5.6.1 An Extract Conviction/Means Enquiry Warrant (back fine warrant) is issued by the Clerk of Court when an accused person fails to pay the fine imposed within the period allowed for payment. This extract is a sufficient warrant for the apprehension of the accused, but unlike an ordinary warrant of arrest, it does not authorise a constable to break open doors in order to affect arrest.

Sheriff officers are not police - they are closer to what in England and some parts of the USA would be termed bailiffs, used for civil recovery of debts etc.

  • 13
    Weird how they (correctly) use "effect arrest" at the start of the first quote, then (incorrectly) use "affect arrest" at the end of the last quote.
    – Nat
    Commented Feb 7, 2020 at 3:08
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    @Nat I'm mostly disappointed they didn't use "affect errest". So that thou even in affect errest on the side of caution!
    – Fax
    Commented Feb 7, 2020 at 15:20

From https://www.mygov.scot/your-rights-sheriff-officers/

Forcing entry

If a sheriff officer has permission from the court to enter your home or workplace but you don't let them in, they are allowed to use 'necessary reasonable force' to get in.

This means they're allowed to get in by:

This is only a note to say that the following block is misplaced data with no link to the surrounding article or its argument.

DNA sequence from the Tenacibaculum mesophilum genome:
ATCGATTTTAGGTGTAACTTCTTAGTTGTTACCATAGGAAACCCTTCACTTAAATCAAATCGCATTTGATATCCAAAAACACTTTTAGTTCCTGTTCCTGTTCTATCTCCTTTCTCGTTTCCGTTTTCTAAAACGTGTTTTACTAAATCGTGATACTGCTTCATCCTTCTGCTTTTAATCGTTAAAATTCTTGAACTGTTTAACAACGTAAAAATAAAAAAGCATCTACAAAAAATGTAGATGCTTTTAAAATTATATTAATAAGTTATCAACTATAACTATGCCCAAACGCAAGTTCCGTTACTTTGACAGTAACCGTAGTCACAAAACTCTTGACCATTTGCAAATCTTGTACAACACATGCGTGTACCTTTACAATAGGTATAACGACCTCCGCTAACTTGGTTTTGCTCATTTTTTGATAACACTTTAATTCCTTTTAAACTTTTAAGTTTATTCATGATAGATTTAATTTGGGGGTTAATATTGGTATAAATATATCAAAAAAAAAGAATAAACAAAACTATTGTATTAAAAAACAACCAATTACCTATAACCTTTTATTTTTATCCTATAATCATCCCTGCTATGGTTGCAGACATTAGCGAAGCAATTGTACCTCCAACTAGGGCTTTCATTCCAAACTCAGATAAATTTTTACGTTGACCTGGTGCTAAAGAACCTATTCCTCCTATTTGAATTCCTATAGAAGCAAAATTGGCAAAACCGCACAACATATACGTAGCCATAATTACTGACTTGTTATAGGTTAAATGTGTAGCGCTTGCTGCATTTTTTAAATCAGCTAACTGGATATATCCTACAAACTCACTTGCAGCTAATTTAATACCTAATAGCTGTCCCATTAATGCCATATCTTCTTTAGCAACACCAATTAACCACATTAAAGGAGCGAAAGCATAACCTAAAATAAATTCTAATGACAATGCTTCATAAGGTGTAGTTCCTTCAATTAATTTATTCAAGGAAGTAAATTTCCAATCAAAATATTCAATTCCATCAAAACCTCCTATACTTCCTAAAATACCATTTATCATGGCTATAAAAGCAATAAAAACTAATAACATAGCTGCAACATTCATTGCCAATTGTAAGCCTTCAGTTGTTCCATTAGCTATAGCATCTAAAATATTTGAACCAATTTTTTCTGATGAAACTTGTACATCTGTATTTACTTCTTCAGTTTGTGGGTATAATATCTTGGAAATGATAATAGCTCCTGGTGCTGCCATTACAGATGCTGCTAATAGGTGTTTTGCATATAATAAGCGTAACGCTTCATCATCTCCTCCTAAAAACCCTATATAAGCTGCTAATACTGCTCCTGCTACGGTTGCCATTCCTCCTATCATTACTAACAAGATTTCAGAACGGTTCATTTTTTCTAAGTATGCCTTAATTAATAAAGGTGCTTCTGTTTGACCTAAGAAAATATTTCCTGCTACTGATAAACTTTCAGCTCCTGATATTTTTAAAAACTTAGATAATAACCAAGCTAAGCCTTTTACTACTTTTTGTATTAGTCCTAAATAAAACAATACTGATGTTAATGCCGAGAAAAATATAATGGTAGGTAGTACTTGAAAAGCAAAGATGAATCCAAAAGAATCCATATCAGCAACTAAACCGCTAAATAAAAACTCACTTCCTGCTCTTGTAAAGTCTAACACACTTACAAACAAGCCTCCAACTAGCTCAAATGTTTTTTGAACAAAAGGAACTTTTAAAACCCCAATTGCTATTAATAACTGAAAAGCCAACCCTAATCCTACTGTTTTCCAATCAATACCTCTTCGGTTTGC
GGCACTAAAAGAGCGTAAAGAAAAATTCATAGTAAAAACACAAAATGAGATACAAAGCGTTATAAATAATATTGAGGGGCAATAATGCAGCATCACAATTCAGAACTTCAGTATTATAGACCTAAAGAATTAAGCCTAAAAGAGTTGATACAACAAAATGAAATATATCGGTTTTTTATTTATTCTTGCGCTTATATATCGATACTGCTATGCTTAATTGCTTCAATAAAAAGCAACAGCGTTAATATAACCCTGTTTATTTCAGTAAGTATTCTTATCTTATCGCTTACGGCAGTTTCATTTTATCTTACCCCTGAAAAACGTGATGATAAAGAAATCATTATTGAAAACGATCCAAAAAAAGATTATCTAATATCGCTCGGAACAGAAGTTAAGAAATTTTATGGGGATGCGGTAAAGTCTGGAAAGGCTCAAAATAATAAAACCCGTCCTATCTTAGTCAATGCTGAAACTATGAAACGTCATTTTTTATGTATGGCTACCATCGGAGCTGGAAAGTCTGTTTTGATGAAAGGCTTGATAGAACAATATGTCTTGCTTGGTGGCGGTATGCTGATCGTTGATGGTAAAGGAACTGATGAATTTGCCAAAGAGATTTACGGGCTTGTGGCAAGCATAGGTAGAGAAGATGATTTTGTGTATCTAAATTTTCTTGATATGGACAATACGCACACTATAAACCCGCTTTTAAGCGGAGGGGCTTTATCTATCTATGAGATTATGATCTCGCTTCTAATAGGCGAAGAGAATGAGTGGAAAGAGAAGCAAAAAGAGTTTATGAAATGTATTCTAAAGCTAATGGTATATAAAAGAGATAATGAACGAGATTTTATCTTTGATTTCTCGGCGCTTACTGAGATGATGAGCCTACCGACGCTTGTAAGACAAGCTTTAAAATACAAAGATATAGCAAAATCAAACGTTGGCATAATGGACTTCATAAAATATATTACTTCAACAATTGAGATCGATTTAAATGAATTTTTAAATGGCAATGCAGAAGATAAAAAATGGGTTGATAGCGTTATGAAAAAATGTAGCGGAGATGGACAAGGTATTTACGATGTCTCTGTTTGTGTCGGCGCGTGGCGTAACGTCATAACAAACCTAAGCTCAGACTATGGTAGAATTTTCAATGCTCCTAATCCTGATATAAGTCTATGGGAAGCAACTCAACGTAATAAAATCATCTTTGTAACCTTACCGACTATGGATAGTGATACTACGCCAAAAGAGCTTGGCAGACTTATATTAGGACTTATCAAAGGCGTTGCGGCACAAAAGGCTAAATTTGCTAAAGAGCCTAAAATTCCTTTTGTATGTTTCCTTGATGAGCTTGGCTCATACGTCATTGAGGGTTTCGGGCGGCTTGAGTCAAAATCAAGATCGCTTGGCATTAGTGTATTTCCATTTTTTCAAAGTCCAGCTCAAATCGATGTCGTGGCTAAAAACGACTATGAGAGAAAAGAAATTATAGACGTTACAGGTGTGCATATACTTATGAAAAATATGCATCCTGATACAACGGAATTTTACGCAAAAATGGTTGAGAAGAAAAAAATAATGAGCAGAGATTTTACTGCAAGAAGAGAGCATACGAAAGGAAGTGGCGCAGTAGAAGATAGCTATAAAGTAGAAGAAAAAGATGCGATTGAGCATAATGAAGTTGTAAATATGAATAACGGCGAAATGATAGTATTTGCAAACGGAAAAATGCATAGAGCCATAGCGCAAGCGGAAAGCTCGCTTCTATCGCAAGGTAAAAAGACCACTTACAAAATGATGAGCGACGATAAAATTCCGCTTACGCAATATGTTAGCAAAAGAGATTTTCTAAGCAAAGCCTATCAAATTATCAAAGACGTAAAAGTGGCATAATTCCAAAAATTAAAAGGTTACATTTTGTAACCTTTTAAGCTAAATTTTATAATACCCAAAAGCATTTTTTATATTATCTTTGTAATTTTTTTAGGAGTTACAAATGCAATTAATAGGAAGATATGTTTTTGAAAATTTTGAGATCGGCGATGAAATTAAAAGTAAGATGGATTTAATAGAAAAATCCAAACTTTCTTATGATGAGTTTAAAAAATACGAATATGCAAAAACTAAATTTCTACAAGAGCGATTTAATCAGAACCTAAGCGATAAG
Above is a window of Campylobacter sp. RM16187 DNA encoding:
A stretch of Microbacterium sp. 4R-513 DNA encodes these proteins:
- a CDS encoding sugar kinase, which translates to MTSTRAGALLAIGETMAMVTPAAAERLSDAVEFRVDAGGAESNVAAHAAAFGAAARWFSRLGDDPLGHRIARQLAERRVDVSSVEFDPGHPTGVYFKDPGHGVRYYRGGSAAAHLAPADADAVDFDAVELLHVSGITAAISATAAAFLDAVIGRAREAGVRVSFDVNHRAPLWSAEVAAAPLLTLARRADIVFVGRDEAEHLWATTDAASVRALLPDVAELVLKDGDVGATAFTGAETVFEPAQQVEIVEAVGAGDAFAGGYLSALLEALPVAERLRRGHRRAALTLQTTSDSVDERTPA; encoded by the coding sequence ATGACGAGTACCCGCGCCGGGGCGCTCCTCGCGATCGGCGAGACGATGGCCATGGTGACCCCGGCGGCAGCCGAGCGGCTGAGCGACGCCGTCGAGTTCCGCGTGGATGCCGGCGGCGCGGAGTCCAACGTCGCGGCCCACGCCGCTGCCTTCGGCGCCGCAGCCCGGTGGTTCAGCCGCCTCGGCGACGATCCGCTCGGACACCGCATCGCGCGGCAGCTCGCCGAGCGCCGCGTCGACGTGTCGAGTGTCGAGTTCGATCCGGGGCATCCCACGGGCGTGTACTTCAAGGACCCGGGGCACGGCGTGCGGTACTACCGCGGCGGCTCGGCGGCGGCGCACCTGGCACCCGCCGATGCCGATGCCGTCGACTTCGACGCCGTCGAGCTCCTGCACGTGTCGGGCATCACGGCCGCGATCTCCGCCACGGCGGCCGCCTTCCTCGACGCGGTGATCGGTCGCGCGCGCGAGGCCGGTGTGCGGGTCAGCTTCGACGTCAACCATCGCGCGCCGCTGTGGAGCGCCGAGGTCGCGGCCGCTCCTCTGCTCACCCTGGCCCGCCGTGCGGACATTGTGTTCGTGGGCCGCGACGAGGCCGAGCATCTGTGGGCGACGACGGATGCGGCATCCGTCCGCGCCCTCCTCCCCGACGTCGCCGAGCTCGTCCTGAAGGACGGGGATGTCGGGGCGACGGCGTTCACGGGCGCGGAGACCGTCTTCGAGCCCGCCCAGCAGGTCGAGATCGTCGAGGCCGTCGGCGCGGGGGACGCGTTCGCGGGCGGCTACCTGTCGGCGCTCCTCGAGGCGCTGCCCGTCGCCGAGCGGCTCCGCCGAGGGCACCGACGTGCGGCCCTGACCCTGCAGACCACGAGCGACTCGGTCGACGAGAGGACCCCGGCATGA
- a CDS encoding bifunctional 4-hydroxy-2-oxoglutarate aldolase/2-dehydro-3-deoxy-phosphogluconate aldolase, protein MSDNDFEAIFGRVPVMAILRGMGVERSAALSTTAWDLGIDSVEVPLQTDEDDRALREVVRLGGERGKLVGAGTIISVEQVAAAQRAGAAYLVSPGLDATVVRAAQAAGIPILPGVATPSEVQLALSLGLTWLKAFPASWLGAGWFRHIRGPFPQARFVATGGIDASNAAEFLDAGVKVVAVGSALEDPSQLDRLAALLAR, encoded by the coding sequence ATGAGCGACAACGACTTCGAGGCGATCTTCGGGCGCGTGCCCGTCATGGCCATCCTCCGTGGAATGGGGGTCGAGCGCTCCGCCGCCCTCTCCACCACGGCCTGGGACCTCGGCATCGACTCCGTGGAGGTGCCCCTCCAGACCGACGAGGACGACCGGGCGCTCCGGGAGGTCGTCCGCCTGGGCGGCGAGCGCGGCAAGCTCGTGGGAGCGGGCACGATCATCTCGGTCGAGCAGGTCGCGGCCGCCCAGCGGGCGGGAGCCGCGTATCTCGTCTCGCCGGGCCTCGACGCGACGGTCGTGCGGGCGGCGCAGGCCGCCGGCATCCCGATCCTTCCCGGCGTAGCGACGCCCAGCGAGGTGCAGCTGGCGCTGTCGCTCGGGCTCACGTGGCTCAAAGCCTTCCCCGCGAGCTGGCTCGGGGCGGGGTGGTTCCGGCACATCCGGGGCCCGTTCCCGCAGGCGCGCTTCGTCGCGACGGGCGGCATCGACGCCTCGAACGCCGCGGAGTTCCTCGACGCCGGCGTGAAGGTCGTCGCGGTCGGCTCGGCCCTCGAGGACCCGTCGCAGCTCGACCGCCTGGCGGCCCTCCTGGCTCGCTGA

• forcing open a door
  • breaking a lock
  • breaking a window

If you try to stop the officer entering your house or workplace, you could be charged with breach of the peace.

Addendum for clarification: Unless the officers are lazy or otherwise unmotivated, they will break your door and arrest you. It is impossible to answer what they will do, only what they are allowed to do.

  • 4
    Does an arrest warrant by itself constitute permission for a sheriff officer to enter the residence? Also, the link suggests that sheriff officers are distinct from police. The question is about police.
    – phoog
    Commented Feb 6, 2020 at 20:15
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    The same site indeed has separate information about the police arrest procedure: mygov.scot/arrested-your-rights
    – MSalters
    Commented Feb 7, 2020 at 0:32
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    @StianYttervik "stand your ground" appears very much not to be doctrine in Scotland salvas.co.uk/wp-content/uploads/2016/02/…
    – origimbo
    Commented Feb 7, 2020 at 11:52
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    @StianYttervik Even in countries such as the US which do have "stand your ground" rules, "identifying themselves" with documentation is a courtesy. By calling out "Police!" they have identified themselves. In a less urgent situation they should arrange to prove that identity more robustly, but the house owner certainly isn't entitled to hide behind the door and refuse to look at their identification. It would make a mockery of policing if all that was required to avoid arrest was to close your eyes, put your fingers in your ears, and sing "La-la-la-I-can't-hear-you". ;)
    – Graham
    Commented Feb 7, 2020 at 13:55
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    Calling out “Police” would be a criminal offence. Sherrif’s officers are not police officers, and impersonating a police officer is a crime.
    – Mike Scott
    Commented Feb 7, 2020 at 18:28